You’re trying to turn an art into a science. Not all stars are created equal. You can’t compare an A-lister (ex. Daniel Craig) to a B-lister (ex. Paul Rudd) or C-lister. That’s like saying a new Cameron Mackintosh musical has the same odds of one from an independent producer.

    The overwhelmingly majority of shows with A-listers fully recoup, with most turning a profit somewhere in the area of 30%.

    So actually yes, a new Daniel Craig or Hugh Jackman play has fairly decent upside (compared to leaving your money in a bank) with not crazy risk. Are there better investments? Most certainly. So it doesn’t make sense to engage unless you also have a love of Broadway.

    B and C list stars are where you have to be careful. Those are often as risky as a new musical, with less upside.

  • Tim Donahue says:

    Thanks for this research. As always, I find it informative.

    As the survivor of a MBA curriculum, I’d like to add one global observation. The trade-off between risk and return is universal–as long as an investor isn’t cheating. To chance higher return, one must take higher risk. To avoid some risk, one must be satisfied with a lower return.

    It’s not as inescapable as gravity, but it is a law of economics.

    Why? If an investment got a return higher that its inherent risk, investors would bid-up the price of the investment–each would say, well, I’d pay an extra $$s for a higher return–until the return became normal for the investment’s level of risk. Theater doesn’t quite work this way since an investor cannot resell his or her investment on an open market, but in a crude and market-wide way, the effect is the same.

  • Great observations Ken. I am curious how many shows that started with stars are able to maintain long runs? Certainly the longest running shows run for long times because the show is the star. And they are licensed many times over because the material’s good no matter who’s in it. It seems like if you want a huge hit and that big jackpot you still got to take risks and forget about the stars (or maybe your show will make some). On the flip side, with a star you can do what I see is Broadway’s glorified college productions, which I enjoy! You take a classic work, throw in a couple stars (back in college it was the best students) and do some innovative production, direction and design. Is there anything that new about it? Not really. Is there a lot of chances for everyone to stroke each other’s ego’s and feel good about making innovative theater even though it’s really not? Yes! And I say both (and more!) definitely have their place on Broadway.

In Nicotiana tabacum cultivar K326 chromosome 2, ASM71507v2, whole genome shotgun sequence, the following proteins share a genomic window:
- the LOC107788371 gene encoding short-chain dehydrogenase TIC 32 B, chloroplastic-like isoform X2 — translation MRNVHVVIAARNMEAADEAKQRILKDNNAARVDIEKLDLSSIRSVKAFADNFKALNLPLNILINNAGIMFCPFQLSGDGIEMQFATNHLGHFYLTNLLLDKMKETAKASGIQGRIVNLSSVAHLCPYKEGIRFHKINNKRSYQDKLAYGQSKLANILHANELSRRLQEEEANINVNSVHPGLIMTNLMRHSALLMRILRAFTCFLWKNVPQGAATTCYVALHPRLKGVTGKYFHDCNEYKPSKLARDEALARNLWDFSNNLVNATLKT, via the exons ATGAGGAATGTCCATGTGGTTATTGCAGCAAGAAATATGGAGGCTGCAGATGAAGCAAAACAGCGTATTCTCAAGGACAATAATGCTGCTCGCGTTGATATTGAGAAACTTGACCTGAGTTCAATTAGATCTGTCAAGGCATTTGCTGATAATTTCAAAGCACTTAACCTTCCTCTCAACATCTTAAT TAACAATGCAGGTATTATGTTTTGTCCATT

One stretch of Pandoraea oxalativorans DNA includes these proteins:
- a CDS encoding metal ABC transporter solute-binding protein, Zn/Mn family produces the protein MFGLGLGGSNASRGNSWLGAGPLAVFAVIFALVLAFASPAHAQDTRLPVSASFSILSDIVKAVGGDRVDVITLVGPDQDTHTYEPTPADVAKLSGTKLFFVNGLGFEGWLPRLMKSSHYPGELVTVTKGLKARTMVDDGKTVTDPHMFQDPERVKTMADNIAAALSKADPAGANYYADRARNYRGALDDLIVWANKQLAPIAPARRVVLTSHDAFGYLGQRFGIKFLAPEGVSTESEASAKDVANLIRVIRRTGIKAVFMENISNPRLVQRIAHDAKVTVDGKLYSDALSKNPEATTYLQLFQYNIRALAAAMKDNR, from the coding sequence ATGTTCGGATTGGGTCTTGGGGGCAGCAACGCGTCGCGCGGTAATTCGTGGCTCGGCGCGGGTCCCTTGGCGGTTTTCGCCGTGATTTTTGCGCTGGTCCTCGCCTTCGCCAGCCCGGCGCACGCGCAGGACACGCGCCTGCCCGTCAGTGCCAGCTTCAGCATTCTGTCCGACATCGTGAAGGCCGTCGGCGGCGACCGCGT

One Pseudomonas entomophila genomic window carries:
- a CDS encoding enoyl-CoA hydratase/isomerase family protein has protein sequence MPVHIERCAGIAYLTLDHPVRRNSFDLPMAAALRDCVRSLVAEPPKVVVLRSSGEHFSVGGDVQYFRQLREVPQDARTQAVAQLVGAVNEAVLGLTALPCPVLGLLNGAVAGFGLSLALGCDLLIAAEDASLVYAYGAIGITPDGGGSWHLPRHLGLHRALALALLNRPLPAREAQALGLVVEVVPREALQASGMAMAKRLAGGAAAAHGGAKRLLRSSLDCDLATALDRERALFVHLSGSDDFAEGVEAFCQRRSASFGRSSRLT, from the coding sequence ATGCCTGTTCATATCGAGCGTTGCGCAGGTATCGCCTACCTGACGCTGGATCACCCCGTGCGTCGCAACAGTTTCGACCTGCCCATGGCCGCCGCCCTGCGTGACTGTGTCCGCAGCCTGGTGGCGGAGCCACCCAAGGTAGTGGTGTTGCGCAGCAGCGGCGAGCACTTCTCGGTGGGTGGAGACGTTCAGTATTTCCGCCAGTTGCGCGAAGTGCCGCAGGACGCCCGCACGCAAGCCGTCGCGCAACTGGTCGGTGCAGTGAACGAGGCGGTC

• Gary says:

    A star might be good when you know it’s only a limited run play. Once the star leaves you are basically screwed. The long-running hit musicals never needed a star and continue to thrive on broadway and touring companies and have become global brands.

  • Eric B Vest says:

    I’m not too big on investing….(I, unfortunately, am in that financial bracket of “paid a pauper’s wage.”) But, I’ve this family name of Vest…rather uniquely tied to the finding the Goodness found within any artistic endeavor, while making note of and disposing of the bits that seem less wholesome and worthy of word-play. I moved to Manhattan in 2011; and, if the night-time stars and daytime star and good fortune-hunters allow….I may be granted audience to pitch the musicals I am writing. A Home Run of Golden Grand Finales I hope will keep on GOING til we’re all gooniE’s….:-p

  • Toni says:

    I think some producers make the mistake of assuming their “Stars” are bigger draws than they actually are. It’s the same delusion that many people fall under when they think they have a sure thing.